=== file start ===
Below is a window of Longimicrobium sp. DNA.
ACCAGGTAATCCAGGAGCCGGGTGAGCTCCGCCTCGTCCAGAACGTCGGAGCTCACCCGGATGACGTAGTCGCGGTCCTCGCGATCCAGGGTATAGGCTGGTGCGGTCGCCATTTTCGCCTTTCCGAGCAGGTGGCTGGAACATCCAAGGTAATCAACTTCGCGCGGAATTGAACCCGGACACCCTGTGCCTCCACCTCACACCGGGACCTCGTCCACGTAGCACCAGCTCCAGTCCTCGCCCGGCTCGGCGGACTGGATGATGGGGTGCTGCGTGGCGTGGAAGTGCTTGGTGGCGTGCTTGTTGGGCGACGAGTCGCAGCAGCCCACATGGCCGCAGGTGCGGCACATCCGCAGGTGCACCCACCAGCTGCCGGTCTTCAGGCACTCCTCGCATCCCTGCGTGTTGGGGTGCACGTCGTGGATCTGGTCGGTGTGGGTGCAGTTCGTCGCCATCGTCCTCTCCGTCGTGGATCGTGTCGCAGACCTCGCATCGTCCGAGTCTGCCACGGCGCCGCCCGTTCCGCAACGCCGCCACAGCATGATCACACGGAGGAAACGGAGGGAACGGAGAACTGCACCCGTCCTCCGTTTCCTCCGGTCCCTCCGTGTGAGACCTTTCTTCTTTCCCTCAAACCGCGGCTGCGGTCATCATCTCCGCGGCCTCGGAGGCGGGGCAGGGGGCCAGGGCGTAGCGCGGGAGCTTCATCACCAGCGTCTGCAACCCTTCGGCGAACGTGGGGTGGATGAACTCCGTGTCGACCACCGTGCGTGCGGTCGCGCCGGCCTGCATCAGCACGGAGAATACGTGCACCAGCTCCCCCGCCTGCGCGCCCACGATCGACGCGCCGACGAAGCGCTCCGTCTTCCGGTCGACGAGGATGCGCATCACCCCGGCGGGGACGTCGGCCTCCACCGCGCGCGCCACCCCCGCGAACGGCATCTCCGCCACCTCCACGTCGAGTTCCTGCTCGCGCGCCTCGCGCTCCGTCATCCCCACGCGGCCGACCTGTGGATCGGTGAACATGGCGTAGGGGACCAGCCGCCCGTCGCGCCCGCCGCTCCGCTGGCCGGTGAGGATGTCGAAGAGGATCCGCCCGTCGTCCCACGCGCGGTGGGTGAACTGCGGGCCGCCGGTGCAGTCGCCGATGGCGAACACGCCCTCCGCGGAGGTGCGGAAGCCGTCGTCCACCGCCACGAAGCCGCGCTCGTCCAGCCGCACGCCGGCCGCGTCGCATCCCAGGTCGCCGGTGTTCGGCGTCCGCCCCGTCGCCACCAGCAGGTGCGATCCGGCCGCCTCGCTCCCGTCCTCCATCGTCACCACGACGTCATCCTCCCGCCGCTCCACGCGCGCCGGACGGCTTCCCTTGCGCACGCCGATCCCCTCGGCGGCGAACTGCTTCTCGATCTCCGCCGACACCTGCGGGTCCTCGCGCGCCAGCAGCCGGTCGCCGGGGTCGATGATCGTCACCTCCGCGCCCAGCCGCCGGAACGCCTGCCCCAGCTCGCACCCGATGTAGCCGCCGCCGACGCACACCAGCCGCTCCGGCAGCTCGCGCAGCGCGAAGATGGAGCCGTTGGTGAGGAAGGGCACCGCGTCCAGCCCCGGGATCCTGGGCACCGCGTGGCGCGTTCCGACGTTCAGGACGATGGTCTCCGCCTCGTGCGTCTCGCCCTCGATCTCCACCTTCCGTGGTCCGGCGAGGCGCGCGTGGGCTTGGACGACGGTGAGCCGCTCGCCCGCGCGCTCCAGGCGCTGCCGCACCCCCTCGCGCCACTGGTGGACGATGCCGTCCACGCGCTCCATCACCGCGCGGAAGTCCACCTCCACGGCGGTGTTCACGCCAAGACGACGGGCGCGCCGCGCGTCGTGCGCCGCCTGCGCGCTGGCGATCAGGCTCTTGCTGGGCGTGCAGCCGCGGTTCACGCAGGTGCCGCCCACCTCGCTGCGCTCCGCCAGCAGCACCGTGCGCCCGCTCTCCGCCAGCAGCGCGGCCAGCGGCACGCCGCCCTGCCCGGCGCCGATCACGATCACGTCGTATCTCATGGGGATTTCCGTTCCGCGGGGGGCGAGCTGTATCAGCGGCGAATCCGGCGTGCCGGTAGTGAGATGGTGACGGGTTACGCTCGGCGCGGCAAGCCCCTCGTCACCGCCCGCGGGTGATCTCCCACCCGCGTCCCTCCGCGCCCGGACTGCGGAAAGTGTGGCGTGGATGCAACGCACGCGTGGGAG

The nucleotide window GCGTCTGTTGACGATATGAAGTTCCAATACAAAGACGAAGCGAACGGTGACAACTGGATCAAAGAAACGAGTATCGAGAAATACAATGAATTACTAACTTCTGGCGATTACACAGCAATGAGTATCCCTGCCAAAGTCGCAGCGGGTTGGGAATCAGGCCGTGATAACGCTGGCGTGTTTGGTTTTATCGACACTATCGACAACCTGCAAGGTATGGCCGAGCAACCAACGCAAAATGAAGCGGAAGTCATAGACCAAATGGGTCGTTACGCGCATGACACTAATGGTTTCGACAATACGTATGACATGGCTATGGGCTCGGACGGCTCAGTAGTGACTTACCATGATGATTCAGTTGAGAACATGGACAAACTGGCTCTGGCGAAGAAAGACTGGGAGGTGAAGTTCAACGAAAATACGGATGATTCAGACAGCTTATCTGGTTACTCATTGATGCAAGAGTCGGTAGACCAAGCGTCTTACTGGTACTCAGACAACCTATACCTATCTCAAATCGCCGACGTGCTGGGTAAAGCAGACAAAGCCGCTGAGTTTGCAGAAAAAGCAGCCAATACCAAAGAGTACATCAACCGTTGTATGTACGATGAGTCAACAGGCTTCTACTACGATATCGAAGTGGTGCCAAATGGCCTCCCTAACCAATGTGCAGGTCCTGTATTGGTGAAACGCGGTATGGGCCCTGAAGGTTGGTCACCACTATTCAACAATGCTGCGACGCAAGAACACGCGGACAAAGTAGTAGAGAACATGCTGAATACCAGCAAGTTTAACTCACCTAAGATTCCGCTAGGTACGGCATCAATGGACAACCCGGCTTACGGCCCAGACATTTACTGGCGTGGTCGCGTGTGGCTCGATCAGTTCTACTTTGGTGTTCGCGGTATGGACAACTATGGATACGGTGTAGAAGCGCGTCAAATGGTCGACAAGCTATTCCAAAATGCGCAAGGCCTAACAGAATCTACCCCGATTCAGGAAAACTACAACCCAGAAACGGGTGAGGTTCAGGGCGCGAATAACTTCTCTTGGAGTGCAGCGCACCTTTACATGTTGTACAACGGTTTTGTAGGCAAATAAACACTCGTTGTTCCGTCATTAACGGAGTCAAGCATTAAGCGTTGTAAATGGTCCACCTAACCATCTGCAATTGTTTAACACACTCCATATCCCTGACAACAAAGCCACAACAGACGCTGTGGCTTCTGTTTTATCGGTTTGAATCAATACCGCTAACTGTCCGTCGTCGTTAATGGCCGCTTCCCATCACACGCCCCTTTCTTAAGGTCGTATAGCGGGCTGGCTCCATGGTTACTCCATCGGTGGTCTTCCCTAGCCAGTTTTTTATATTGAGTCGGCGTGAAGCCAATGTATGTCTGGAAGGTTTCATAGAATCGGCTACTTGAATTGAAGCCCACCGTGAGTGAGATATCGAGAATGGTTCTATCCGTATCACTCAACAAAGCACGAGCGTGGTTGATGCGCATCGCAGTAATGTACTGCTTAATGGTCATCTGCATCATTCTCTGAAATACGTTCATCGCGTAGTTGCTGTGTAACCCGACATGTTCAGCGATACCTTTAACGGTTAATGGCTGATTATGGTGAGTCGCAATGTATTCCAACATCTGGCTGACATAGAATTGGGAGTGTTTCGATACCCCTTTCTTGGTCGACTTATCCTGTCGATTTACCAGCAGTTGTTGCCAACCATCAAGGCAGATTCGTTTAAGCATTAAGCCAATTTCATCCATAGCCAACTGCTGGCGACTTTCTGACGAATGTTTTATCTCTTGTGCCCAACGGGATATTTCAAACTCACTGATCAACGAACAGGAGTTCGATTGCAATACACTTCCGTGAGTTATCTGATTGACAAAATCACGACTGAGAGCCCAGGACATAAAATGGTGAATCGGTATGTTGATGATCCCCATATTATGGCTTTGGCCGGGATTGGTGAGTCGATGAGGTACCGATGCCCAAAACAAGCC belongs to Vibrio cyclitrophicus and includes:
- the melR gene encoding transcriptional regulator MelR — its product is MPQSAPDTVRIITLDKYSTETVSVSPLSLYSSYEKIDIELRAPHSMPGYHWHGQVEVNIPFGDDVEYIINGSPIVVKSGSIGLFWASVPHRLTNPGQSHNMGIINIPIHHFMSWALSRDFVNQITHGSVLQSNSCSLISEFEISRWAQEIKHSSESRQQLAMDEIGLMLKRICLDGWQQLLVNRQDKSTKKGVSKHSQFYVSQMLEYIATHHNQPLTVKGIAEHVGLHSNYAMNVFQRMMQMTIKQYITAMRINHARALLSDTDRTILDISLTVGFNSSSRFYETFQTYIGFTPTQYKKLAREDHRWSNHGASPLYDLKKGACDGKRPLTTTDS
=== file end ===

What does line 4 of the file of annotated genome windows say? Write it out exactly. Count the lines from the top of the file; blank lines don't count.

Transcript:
- the melR gene encoding transcriptional regulator MelR — its product is MPQSAPDTVRIITLDKYSTETVSVSPLSLYSSYEKIDIELRAPHSMPGYHWHGQVEVNIPFGDDVEYIINGSPIVVKSGSIGLFWASVPHRLTNPGQSHNMGIINIPIHHFMSWALSRDFVNQITHGSVLQSNSCSLISEFEISRWAQEIKHSSESRQQLAMDEIGLMLKRICLDGWQQLLVNRQDKSTKKGVSKHSQFYVSQMLEYIATHHNQPLTVKGIAEHVGLHSNYAMNVFQRMMQMTIKQYITAMRINHARALLSDTDRTILDISLTVGFNSSSRFYETFQTYIGFTPTQYKKLAREDHRWSNHGASPLYDLKKGACDGKRPLTTTDS